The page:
11. The posterior cavity contains vitreous humour (semi-solid) that keeps the retina in place.
  12. The anterior cavity contains aqueous humour that nourishes the lens and cornea; made by capillaries of the ciliary body, flows through the pupil, and is reabsorbed to blood at the canal of Schemm.

Physiolgoy of Vision :

  1. Refraction (bending and focusing) pathway of light: cornea, aqueous humour, lens, vitreous humour.
  2. The lens is adjustable, the ciliary muscle relaxes for distant vision, and the lens is thin. The ciliary muscle contracts for near vision, and the elastic lens thickens and has greater refractive power.
  3. Light strikes the retina and stimulates chemical reactions in the rods and cones.
  4. In rods: rhodopsin breaks down to scotopsin and retinal (from vitamin A), and an electrical impulse is generated. In cones; specific wavelengths of light are absorbed (red, blue, green); chemical reactions generate nerve impulses.
  5. Ganglion neurons from the rods and cones form the optic nerve, which passes through the eyeball at the optic disc.
  6. Optic chiasma- Site of the crossover of medial fibres of both optic nerves, permitting binocular vision.
  7. Visual areas in occipital lobes –each area receives impulses from both eyes; both areas create one image from the two slightly different images of each eye; both areas right the upside-down retinal image.

BP207P Human Anatomy and Physiology II Practical

To study the integumentary and special senses using specimens, models, etc.,
To study the nervous system using specimens, models, etc.,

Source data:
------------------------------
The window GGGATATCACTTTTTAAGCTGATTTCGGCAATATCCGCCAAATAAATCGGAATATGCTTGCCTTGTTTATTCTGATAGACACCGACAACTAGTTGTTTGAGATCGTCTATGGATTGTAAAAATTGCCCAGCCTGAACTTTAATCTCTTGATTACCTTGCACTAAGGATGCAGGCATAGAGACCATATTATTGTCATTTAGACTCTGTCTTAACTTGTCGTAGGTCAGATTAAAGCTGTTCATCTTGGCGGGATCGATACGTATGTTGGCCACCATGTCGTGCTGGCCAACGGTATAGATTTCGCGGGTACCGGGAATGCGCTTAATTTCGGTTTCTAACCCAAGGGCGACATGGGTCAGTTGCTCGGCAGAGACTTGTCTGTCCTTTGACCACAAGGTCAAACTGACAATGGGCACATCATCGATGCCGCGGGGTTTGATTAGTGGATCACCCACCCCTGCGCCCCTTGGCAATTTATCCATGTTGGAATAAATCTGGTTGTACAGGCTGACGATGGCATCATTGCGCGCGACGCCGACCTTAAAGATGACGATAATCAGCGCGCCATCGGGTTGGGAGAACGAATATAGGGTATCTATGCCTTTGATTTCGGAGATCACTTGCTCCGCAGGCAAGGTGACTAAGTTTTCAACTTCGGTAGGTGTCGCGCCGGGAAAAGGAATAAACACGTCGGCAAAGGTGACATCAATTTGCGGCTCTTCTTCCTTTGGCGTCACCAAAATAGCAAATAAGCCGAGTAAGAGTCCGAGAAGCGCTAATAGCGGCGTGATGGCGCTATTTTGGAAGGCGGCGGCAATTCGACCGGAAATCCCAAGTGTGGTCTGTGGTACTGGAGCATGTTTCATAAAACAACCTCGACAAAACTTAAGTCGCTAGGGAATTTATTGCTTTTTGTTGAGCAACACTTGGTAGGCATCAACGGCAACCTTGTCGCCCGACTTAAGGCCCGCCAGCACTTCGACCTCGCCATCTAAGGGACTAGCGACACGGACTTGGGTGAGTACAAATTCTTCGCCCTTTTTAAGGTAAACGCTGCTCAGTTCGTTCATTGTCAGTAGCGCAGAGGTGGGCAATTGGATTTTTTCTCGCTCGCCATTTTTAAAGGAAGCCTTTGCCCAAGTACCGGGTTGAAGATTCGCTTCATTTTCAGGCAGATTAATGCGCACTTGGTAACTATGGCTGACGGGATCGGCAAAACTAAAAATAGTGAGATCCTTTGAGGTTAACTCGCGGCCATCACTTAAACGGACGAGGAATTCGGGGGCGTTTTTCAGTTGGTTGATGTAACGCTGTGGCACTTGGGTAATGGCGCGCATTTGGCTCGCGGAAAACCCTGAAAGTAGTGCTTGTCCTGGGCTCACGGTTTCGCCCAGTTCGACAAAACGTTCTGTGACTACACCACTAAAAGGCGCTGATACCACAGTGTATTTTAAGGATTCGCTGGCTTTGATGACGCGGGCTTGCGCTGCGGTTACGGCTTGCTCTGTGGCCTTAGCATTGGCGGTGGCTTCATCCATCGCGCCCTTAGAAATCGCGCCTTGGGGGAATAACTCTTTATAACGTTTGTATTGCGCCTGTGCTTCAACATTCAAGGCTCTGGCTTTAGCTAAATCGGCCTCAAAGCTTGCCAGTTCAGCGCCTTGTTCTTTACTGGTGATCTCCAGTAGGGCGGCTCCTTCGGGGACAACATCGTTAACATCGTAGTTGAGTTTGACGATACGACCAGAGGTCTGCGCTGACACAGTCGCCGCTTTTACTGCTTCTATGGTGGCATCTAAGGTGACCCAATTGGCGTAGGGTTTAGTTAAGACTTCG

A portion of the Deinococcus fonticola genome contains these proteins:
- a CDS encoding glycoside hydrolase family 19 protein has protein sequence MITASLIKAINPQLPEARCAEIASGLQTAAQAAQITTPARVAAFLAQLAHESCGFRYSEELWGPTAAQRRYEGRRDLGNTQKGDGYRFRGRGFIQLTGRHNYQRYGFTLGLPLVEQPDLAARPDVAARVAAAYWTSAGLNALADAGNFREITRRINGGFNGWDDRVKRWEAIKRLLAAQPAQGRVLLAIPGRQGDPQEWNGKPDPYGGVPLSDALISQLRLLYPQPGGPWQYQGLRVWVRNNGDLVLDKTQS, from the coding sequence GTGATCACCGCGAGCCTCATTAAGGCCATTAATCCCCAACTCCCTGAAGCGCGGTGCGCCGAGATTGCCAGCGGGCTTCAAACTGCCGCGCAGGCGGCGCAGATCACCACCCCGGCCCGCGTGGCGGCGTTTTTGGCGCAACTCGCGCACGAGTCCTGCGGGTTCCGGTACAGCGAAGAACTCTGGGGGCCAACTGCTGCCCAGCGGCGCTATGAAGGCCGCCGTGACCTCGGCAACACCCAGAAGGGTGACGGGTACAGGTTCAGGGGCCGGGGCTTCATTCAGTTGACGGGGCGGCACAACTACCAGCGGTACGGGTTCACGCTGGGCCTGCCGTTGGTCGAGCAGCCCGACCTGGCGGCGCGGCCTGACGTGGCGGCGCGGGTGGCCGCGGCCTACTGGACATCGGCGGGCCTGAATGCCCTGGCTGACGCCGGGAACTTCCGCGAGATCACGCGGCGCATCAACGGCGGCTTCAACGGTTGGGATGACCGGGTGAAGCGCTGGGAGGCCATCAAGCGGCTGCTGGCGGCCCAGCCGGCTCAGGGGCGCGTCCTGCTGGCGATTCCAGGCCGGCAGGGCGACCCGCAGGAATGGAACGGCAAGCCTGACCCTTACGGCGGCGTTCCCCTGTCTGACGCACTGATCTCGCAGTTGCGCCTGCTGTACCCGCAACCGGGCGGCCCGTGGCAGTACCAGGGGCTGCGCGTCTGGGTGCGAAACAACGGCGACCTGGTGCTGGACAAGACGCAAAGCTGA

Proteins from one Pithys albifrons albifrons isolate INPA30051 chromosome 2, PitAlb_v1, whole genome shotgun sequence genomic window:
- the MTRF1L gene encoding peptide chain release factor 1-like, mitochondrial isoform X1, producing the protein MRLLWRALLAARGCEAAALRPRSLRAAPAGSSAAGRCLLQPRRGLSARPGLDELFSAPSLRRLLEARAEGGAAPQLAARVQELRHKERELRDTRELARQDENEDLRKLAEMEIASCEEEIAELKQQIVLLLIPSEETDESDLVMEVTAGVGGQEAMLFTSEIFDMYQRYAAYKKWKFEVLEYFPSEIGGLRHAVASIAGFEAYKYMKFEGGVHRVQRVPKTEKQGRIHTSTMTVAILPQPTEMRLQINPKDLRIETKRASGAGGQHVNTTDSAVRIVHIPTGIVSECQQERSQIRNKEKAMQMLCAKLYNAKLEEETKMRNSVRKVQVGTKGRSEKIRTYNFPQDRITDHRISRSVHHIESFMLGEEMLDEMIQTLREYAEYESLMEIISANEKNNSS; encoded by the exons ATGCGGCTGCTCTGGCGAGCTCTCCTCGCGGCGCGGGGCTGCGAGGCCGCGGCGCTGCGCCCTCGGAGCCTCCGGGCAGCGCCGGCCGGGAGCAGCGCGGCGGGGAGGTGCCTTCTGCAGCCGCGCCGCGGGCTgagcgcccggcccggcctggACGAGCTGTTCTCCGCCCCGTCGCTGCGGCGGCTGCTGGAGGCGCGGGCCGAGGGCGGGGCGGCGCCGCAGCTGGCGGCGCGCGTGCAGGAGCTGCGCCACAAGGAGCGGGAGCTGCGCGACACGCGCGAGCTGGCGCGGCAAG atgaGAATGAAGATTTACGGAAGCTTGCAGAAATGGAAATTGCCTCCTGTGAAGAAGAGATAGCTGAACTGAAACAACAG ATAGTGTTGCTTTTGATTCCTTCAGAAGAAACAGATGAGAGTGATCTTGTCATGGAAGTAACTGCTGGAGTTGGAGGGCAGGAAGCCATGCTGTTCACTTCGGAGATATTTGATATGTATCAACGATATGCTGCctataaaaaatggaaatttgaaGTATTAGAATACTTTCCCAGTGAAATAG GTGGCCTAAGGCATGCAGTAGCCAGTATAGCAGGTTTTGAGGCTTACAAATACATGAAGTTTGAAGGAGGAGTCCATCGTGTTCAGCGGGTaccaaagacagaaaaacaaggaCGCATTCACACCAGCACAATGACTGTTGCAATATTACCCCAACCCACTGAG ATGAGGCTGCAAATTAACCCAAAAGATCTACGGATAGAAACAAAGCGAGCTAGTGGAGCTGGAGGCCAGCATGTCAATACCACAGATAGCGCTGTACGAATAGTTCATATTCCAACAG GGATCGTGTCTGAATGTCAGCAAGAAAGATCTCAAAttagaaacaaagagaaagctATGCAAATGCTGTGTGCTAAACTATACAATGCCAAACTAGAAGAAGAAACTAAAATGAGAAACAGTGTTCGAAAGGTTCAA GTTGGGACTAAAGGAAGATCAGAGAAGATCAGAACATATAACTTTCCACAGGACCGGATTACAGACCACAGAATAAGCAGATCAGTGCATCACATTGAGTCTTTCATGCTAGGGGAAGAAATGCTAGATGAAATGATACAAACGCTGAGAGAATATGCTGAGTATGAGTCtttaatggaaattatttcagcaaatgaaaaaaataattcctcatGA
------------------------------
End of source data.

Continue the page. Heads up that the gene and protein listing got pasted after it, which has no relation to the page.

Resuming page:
To study the endocrine system using specimens, models, etc
To demonstrate the general neurological examination
To demonstrate the function of olfactory nerve
To examine the different types of taste.
To demonstrate the visual acuity
To demonstrate the reflex activity
Recording of body temperature
Determination of tidal volume and vital capacity.
Study of digestive, respiratory, cardiovascular systems, urinary and reproductive systems with the help of models, charts and specimens.
Recording of the basal mass index.
Study of family planning devices and pregnancy diagnosis test.
Demonstration of total blood count by cell analyzer
Permanent slides of vital organs and gonads

First Year B Pharm Notes, Syllabus, Books, PDF Subjectwise/Topicwise

F Y B Pharm Sem-IF Y B Pharm Sem-II
BP101T Human Anatomy and Physiology I TheoryBP201T Human Anatomy and Physiology II – Theory
BP102T Pharmaceutical Analysis I TheoryBP202T Pharmaceutical Organic Chemistry I Theory
BP103T Pharmaceutics I TheoryBP203T Biochemistry – Theory
BP104T Pharmaceutical Inorganic Chemistry TheoryBP204T Pathophysiology – Theory
BP105T Communication skills TheoryBP205T Computer Applications in Pharmacy Theory
BP106RBT Remedial BiologyBP206T Environmental sciences – Theory
BP106RMT Remedial Mathematics TheoryBP207P Human Anatomy and Physiology II Practical
BP107P Human Anatomy and Physiology PracticalBP208P Pharmaceutical Organic Chemistry I Practical
BP108P Pharmaceutical Analysis I PracticalBP209P Biochemistry Practical
BP109P Pharmaceutics I PracticalBP210P Computer Applications in Pharmacy Practical
BP110P Pharmaceutical Inorganic Chemistry Practical
BP111P Communication skills Practical
BP112RBP Remedial Biology Practical